I didn’t expect to be surprised by Cuba. After All, I had read about the History, I had listened to the music, seen the photos and sampled the rum, but there is literally nothing that can prepare you for the atmosphere of this amazing country.
On arrival in Havana, we were struck by the colourful political murals splashed around the city. As if the revolution of 1953-1959 had taken place yesterday. “Socialism O Muerte” some read, with others depicting local heroes Ché Guevara and Fidel Castro.
On Day one we chose to head out and walk the streets of Havana. Granted, this was a rookie mistake, as it was 35 degrees and we were not prepared for the sheer size of the city. One of the things that you must do in Havana is take a tour in one of the colourful vintage cars that Cuba is so famous for. My advice for this is to do it early in the morning BEFORE you have walked the whole length of the city – We learned the hard way on that one! Our driver Carlos brought us around the important sights, such as the Place de La Revolution, with iconic images of Guevara and Castro, as well as a local park dedicated to John Lennon and believe it or not, Havana’s China town! Next, we drove with the roof down, along the Malecon, which is Havana’s seafront and finished our tour in Old town Havana. Here the old buildings and churches are a reminder of the Spanish influence.
Having exhausted ourselves in sightseeing, it was time to hit Havana nightlife. A quick read of a lonely planet book in our hostel, told us that Ernest Hemmingway had lived in Havana and was partial to a cocktail or two. He famously said “My Mojito in La Bodeguita, My Daiquiri in La Floridita”. A glance at the map showed us that we were within walking distance of both, so we opted for Mojitos first. At La Bodeguita del Medio, we indulged in the world famous cocktails and were distracted by the bland food by the incredible passion of the local musicians who had set up in the corner. Next up on our Havana pub crawl was La Floridita. This was the most charming place with brightly dressed waiters, a red carpet and a bronze statue of Hemmingway in the corner. It felt like walking into a bar in Miami in the 50’s. Across the bar in gold were the words “The Cradle of the Daiquiri”, reminding us that there was only one thing we should order here. Again, the music and the atmosphere of this place were so unexpected, with groups wedged around small round tables. We propped up the bar, watching as men and women alike enjoyed both delicately dressed cocktails with big fat Cuban cigars. The delicious frozen cocktails were exactly what we needed in the heat of the Havana night.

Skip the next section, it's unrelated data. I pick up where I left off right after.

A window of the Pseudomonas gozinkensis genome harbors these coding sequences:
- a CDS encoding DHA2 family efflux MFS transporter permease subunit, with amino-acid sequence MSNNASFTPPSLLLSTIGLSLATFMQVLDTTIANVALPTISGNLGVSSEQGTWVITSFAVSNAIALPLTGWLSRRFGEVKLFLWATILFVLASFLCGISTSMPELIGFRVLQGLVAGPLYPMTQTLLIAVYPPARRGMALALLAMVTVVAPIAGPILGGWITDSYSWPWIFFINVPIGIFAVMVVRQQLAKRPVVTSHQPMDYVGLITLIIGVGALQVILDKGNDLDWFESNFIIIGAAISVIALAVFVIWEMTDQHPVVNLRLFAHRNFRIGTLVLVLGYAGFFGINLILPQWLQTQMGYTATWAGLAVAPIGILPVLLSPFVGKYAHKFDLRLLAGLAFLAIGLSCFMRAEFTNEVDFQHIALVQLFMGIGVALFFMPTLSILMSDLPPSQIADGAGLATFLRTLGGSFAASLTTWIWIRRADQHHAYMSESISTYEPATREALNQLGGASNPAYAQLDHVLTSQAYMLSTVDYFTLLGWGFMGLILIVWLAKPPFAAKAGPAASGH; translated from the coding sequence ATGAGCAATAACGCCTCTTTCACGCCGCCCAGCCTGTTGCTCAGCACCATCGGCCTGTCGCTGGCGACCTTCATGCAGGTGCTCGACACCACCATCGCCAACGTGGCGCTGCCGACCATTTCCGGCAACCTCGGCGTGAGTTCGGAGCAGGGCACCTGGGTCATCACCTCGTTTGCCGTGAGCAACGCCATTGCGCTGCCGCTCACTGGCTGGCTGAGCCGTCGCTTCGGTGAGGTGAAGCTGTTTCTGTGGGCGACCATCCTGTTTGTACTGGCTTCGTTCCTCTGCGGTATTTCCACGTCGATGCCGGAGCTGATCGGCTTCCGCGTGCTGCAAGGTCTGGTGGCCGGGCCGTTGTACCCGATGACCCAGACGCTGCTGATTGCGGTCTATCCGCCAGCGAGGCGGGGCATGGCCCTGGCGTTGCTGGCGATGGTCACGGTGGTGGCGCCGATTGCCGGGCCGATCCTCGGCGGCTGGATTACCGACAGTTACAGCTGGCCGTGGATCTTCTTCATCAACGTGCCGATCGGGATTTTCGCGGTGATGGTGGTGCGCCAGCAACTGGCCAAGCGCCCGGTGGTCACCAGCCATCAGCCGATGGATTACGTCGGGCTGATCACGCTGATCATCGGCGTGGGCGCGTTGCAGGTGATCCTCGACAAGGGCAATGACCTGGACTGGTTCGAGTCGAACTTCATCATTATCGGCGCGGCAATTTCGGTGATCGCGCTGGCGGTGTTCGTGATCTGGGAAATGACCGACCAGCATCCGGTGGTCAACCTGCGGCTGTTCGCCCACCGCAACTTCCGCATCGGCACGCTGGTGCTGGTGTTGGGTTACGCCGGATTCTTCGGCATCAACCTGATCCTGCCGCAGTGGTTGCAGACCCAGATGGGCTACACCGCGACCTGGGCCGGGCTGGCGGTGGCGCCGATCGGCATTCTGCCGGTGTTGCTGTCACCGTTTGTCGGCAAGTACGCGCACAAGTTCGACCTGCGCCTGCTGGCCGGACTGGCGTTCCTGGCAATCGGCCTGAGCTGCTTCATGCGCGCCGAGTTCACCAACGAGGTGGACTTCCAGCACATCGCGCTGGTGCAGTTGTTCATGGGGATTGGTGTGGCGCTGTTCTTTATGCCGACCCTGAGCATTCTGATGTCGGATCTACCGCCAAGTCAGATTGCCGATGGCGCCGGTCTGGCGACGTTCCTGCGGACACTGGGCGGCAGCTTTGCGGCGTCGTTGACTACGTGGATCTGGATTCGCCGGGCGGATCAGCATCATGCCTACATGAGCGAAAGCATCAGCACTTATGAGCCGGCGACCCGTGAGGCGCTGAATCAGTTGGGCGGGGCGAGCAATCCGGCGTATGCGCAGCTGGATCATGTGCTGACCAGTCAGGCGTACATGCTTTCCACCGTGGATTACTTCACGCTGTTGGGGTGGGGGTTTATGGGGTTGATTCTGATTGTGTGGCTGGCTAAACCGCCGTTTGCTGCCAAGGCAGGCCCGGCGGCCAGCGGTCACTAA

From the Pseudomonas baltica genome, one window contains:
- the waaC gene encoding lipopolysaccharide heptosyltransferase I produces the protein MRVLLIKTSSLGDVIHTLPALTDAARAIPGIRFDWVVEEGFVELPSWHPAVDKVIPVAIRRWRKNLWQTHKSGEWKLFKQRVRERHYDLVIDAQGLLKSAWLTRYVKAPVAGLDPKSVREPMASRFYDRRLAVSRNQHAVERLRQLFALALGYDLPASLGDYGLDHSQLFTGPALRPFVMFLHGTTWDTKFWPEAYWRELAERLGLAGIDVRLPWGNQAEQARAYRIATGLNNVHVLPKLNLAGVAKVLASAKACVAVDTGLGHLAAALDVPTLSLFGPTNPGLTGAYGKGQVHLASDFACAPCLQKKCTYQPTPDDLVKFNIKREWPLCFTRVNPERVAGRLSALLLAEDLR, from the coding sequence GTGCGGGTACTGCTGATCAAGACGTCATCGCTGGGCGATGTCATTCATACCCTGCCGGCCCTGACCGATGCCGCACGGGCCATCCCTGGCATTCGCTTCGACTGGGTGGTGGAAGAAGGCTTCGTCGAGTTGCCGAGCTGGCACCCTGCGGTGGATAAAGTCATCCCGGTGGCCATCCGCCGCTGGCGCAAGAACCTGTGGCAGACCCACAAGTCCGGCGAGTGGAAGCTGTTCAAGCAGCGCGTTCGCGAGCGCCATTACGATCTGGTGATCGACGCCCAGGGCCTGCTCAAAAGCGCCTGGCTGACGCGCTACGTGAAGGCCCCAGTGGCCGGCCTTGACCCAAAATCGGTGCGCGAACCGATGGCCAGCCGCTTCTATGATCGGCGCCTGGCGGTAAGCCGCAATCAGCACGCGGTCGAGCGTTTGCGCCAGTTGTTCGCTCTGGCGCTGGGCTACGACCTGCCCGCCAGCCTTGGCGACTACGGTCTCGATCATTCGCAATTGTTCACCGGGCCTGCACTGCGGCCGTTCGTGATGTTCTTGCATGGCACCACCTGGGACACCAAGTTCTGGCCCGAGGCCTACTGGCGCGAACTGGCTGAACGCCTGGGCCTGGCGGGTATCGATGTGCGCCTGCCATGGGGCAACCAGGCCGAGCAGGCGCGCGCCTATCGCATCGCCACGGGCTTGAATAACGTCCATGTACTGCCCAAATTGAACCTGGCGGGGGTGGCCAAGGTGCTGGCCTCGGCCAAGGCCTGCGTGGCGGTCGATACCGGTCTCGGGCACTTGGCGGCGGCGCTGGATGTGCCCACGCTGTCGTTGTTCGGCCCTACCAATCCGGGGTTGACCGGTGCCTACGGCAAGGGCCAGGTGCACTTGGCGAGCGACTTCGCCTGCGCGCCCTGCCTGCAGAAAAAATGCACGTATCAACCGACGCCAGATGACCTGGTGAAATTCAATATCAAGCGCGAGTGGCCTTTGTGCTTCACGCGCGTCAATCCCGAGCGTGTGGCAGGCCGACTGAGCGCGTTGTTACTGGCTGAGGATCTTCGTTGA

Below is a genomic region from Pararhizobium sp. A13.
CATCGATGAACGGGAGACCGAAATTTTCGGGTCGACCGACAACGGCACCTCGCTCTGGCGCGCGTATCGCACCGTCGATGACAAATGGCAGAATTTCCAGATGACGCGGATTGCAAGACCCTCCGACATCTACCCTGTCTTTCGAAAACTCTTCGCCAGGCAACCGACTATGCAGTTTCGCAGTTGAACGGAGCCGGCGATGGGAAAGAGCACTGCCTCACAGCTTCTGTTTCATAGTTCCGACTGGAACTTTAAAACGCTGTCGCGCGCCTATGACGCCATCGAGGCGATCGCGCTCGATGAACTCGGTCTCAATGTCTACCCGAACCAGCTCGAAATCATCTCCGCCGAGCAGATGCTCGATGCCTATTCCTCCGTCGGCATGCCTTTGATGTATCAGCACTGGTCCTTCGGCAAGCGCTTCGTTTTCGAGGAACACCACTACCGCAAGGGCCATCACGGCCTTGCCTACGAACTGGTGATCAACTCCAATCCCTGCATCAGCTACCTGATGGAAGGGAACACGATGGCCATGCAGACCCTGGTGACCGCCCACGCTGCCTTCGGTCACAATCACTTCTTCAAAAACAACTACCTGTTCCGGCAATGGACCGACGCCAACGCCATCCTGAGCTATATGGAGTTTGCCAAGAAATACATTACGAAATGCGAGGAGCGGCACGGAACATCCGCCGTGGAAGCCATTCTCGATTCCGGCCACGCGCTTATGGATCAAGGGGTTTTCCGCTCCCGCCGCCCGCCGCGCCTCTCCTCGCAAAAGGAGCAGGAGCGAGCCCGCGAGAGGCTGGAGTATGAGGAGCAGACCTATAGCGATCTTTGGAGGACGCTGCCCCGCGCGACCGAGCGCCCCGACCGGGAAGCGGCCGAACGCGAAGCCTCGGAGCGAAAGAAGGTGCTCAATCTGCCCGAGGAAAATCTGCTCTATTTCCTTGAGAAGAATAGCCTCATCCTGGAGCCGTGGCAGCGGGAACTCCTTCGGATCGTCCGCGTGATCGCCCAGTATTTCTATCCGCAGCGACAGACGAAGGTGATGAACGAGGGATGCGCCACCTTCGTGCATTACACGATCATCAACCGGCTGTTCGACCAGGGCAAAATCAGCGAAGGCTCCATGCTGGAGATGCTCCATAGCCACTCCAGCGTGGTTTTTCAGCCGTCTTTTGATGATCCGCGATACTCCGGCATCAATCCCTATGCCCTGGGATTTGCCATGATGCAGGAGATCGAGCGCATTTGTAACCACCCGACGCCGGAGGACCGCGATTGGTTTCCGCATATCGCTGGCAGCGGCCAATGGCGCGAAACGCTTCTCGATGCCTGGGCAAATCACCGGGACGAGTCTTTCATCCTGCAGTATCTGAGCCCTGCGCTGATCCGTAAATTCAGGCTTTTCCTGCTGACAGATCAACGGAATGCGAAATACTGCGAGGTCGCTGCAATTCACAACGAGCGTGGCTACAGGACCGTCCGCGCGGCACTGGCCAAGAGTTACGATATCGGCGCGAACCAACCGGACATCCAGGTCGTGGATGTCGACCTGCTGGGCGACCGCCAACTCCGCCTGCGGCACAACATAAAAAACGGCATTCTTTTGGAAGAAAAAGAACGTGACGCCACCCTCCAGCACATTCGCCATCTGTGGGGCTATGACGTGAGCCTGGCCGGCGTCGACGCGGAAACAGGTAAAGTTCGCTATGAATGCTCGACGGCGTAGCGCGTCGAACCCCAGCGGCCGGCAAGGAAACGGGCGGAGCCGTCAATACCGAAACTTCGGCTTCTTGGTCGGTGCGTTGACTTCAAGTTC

While in Havana we also did some shopping and I picked up the required cigars and a straw hat. Next up was the revolutionary museum. While there wasn’t a lot to see in the museum and it was quite poor value for money, it was an important part of understanding the rich history of the country. I was also very amused by their so-called “Wall of Cretins” where they publically shame George W Bush and his father along with Fulgencio Batista, the former right wing dictator. They truly were not holding back!
I spent my last might in Havana alone, as my friend was heading to the beach area of Varadero. I decided to splurge a little on dinner and one last mojito in a restaurant facing the seafront. After dinner I rambled along the Malecon and stopped to watch the sun set. It was the most beautiful end to my stay in Havana, but there was so much more of Cuba to explore…..